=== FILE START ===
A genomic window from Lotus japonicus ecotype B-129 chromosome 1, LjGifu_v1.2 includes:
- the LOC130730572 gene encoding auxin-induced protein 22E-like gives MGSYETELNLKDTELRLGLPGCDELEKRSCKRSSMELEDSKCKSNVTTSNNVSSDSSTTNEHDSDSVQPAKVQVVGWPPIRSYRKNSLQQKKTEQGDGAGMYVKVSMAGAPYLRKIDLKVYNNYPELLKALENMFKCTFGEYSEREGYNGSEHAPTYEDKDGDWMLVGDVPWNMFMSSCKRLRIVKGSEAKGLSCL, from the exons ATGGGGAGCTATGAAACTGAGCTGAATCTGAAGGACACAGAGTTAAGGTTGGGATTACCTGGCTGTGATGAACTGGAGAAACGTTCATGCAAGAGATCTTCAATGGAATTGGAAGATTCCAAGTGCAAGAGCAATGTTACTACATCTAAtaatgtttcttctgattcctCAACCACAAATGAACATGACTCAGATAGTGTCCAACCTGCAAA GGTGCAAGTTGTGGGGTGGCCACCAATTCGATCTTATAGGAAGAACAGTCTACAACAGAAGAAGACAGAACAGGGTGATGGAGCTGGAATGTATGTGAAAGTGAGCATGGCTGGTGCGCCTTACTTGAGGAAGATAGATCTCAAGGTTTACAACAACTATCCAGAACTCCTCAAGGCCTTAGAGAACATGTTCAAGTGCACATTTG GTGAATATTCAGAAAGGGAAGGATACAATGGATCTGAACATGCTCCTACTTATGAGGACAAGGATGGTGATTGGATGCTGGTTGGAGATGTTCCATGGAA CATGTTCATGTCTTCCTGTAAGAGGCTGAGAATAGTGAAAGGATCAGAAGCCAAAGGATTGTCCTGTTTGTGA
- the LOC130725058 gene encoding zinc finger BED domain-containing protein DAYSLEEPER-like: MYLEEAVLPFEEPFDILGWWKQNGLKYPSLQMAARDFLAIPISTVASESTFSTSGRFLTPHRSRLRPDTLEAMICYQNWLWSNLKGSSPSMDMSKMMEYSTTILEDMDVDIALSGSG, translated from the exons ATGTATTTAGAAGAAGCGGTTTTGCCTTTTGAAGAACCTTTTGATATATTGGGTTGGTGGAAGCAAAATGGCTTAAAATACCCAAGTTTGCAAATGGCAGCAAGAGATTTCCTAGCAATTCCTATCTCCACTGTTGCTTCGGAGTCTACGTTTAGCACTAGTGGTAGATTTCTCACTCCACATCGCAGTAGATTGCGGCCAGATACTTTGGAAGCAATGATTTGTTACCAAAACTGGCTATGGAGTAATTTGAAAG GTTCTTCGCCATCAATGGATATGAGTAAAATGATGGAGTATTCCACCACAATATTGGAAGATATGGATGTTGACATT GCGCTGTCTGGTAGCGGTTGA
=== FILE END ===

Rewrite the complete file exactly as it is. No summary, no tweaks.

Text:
A genomic window from Lotus japonicus ecotype B-129 chromosome 1, LjGifu_v1.2 includes:
- the LOC130730572 gene encoding auxin-induced protein 22E-like gives MGSYETELNLKDTELRLGLPGCDELEKRSCKRSSMELEDSKCKSNVTTSNNVSSDSSTTNEHDSDSVQPAKVQVVGWPPIRSYRKNSLQQKKTEQGDGAGMYVKVSMAGAPYLRKIDLKVYNNYPELLKALENMFKCTFGEYSEREGYNGSEHAPTYEDKDGDWMLVGDVPWNMFMSSCKRLRIVKGSEAKGLSCL, from the exons ATGGGGAGCTATGAAACTGAGCTGAATCTGAAGGACACAGAGTTAAGGTTGGGATTACCTGGCTGTGATGAACTGGAGAAACGTTCATGCAAGAGATCTTCAATGGAATTGGAAGATTCCAAGTGCAAGAGCAATGTTACTACATCTAAtaatgtttcttctgattcctCAACCACAAATGAACATGACTCAGATAGTGTCCAACCTGCAAA GGTGCAAGTTGTGGGGTGGCCACCAATTCGATCTTATAGGAAGAACAGTCTACAACAGAAGAAGACAGAACAGGGTGATGGAGCTGGAATGTATGTGAAAGTGAGCATGGCTGGTGCGCCTTACTTGAGGAAGATAGATCTCAAGGTTTACAACAACTATCCAGAACTCCTCAAGGCCTTAGAGAACATGTTCAAGTGCACATTTG GTGAATATTCAGAAAGGGAAGGATACAATGGATCTGAACATGCTCCTACTTATGAGGACAAGGATGGTGATTGGATGCTGGTTGGAGATGTTCCATGGAA CATGTTCATGTCTTCCTGTAAGAGGCTGAGAATAGTGAAAGGATCAGAAGCCAAAGGATTGTCCTGTTTGTGA
- the LOC130725058 gene encoding zinc finger BED domain-containing protein DAYSLEEPER-like: MYLEEAVLPFEEPFDILGWWKQNGLKYPSLQMAARDFLAIPISTVASESTFSTSGRFLTPHRSRLRPDTLEAMICYQNWLWSNLKGSSPSMDMSKMMEYSTTILEDMDVDIALSGSG, translated from the exons ATGTATTTAGAAGAAGCGGTTTTGCCTTTTGAAGAACCTTTTGATATATTGGGTTGGTGGAAGCAAAATGGCTTAAAATACCCAAGTTTGCAAATGGCAGCAAGAGATTTCCTAGCAATTCCTATCTCCACTGTTGCTTCGGAGTCTACGTTTAGCACTAGTGGTAGATTTCTCACTCCACATCGCAGTAGATTGCGGCCAGATACTTTGGAAGCAATGATTTGTTACCAAAACTGGCTATGGAGTAATTTGAAAG GTTCTTCGCCATCAATGGATATGAGTAAAATGATGGAGTATTCCACCACAATATTGGAAGATATGGATGTTGACATT GCGCTGTCTGGTAGCGGTTGA